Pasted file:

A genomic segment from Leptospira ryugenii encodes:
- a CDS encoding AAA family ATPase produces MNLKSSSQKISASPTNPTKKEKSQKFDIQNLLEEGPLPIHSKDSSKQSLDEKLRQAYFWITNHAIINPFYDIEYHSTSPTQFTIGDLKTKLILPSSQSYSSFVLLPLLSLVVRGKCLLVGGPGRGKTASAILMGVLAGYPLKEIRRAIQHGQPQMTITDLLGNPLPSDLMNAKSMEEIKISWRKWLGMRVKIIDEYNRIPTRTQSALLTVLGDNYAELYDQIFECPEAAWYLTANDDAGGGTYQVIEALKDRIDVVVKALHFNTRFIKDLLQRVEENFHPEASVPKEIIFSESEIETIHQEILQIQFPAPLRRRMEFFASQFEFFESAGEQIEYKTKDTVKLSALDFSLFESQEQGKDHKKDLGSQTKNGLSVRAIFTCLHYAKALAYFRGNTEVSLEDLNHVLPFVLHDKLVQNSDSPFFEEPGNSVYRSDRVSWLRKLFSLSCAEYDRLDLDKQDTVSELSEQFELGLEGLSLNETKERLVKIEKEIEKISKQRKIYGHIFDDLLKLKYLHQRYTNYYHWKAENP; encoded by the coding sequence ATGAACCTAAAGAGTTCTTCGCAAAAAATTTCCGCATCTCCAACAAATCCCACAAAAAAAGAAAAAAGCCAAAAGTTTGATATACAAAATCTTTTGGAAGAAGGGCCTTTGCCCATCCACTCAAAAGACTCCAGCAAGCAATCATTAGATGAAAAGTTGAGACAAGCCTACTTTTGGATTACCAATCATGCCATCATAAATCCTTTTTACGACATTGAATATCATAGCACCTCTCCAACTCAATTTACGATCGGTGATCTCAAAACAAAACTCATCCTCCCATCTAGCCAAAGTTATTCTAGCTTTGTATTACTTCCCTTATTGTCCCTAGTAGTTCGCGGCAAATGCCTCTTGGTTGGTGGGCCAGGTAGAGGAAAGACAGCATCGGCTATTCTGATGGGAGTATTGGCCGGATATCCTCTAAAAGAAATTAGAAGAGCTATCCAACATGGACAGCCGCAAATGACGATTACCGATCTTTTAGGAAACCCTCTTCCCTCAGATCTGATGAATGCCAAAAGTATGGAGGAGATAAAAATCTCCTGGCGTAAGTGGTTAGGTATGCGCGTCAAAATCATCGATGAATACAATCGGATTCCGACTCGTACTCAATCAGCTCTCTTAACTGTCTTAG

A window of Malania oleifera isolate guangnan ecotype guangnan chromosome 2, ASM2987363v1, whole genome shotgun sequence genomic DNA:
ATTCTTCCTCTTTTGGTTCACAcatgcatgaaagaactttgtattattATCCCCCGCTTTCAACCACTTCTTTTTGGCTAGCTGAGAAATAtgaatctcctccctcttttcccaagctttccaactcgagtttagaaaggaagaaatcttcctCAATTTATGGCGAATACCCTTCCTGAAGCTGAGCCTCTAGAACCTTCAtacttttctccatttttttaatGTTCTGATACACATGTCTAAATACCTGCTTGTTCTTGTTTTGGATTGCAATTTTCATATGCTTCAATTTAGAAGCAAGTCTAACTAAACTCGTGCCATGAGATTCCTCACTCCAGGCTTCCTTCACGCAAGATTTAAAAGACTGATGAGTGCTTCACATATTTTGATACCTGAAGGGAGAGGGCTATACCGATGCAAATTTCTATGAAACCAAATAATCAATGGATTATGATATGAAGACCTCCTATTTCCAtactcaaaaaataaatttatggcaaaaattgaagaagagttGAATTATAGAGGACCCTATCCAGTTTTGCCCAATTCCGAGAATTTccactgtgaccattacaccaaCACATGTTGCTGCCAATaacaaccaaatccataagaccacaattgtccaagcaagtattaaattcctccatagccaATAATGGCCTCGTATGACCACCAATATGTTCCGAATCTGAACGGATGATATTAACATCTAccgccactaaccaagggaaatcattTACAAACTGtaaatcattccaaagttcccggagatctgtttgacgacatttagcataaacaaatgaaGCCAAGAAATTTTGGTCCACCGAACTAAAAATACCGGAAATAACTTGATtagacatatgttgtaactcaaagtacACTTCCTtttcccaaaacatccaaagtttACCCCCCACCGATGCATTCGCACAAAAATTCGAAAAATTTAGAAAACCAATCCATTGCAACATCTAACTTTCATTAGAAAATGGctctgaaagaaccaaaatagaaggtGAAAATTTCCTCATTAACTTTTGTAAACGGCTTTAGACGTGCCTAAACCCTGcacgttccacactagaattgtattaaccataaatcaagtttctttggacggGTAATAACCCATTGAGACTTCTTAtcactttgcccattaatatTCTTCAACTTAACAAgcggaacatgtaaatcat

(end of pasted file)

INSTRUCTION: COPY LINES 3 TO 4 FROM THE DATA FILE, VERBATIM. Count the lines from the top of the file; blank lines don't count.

A window of Malania oleifera isolate guangnan ecotype guangnan chromosome 2, ASM2987363v1, whole genome shotgun sequence genomic DNA:
ATTCTTCCTCTTTTGGTTCACAcatgcatgaaagaactttgtattattATCCCCCGCTTTCAACCACTTCTTTTTGGCTAGCTGAGAAATAtgaatctcctccctcttttcccaagctttccaactcgagtttagaaaggaagaaatcttcctCAATTTATGGCGAATACCCTTCCTGAAGCTGAGCCTCTAGAACCTTCAtacttttctccatttttttaatGTTCTGATACACATGTCTAAATACCTGCTTGTTCTTGTTTTGGATTGCAATTTTCATATGCTTCAATTTAGAAGCAAGTCTAACTAAACTCGTGCCATGAGATTCCTCACTCCAGGCTTCCTTCACGCAAGATTTAAAAGACTGATGAGTGCTTCACATATTTTGATACCTGAAGGGAGAGGGCTATACCGATGCAAATTTCTATGAAACCAAATAATCAATGGATTATGATATGAAGACCTCCTATTTCCAtactcaaaaaataaatttatggcaaaaattgaagaagagttGAATTATAGAGGACCCTATCCAGTTTTGCCCAATTCCGAGAATTTccactgtgaccattacaccaaCACATGTTGCTGCCAATaacaaccaaatccataagaccacaattgtccaagcaagtattaaattcctccatagccaATAATGGCCTCGTATGACCACCAATATGTTCCGAATCTGAACGGATGATATTAACATCTAccgccactaaccaagggaaatcattTACAAACTGtaaatcattccaaagttcccggagatctgtttgacgacatttagcataaacaaatgaaGCCAAGAAATTTTGGTCCACCGAACTAAAAATACCGGAAATAACTTGATtagacatatgttgtaactcaaagtacACTTCCTtttcccaaaacatccaaagtttACCCCCCACCGATGCATTCGCACAAAAATTCGAAAAATTTAGAAAACCAATCCATTGCAACATCTAACTTTCATTAGAAAATGGctctgaaagaaccaaaatagaaggtGAAAATTTCCTCATTAACTTTTGTAAACGGCTTTAGACGTGCCTAAACCCTGcacgttccacactagaattgtattaaccataaatcaagtttctttggacggGTAATAACCCATTGAGACTTCTTAtcactttgcccattaatatTCTTCAACTTAACAAgcggaacatgtaaatcat